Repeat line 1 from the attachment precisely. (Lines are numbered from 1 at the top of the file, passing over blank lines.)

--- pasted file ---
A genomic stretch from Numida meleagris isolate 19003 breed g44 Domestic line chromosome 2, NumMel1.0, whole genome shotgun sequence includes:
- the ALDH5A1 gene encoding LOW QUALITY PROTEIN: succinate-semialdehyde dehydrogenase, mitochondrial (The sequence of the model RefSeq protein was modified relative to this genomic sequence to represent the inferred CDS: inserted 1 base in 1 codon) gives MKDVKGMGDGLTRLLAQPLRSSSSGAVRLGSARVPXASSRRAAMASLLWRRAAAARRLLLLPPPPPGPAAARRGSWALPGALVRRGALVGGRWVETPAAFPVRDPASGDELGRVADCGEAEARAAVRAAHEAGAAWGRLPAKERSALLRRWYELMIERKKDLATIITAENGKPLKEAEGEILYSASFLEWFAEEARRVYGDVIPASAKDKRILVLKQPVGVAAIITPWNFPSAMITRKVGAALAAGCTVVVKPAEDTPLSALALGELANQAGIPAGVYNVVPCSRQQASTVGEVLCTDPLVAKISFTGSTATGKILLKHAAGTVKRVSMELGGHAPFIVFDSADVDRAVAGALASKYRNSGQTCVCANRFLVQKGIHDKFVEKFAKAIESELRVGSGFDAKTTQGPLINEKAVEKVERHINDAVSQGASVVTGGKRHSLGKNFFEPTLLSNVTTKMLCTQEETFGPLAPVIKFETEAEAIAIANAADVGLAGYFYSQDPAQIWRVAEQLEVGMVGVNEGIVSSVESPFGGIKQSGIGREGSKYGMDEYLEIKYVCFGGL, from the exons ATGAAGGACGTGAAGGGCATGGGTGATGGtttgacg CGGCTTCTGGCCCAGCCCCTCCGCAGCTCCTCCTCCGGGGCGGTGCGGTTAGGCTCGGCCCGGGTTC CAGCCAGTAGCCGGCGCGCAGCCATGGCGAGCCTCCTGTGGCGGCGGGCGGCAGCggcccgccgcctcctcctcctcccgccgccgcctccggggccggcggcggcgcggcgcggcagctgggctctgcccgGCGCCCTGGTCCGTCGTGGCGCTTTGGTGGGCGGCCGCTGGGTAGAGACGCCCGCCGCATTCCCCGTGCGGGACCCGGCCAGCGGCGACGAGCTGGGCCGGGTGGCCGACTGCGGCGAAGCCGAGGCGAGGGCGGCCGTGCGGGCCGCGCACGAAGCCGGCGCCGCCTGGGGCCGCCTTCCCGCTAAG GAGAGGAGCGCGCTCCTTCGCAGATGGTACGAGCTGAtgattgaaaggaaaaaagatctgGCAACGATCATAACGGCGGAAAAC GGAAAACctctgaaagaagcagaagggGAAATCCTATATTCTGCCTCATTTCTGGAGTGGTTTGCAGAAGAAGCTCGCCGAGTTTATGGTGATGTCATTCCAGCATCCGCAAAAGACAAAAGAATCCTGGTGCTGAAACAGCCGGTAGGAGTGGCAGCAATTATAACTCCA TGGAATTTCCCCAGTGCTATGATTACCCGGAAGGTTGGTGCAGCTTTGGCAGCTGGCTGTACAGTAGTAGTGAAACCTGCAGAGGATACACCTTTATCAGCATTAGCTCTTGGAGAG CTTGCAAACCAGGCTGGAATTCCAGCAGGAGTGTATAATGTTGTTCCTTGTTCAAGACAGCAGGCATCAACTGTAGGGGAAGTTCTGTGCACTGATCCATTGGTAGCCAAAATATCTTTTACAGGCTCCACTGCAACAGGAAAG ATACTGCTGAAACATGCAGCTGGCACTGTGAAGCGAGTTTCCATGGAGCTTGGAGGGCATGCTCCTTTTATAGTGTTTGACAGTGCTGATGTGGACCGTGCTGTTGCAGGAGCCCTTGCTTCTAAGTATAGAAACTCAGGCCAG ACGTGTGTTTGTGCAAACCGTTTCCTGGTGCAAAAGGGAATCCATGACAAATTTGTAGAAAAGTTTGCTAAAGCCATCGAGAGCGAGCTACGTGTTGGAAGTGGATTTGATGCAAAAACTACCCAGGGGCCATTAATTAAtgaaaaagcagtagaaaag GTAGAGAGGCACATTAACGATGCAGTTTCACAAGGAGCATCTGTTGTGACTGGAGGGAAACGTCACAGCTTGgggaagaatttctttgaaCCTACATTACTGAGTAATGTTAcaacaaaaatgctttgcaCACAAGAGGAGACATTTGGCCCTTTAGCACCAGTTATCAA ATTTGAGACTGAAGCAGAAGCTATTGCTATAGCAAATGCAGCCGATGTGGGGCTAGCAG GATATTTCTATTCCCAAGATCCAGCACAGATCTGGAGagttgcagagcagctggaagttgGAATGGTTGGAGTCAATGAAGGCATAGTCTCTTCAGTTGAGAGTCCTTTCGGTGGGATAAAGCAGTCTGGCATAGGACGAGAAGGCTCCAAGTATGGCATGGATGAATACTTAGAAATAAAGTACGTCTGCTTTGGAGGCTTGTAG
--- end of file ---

A genomic stretch from Numida meleagris isolate 19003 breed g44 Domestic line chromosome 2, NumMel1.0, whole genome shotgun sequence includes: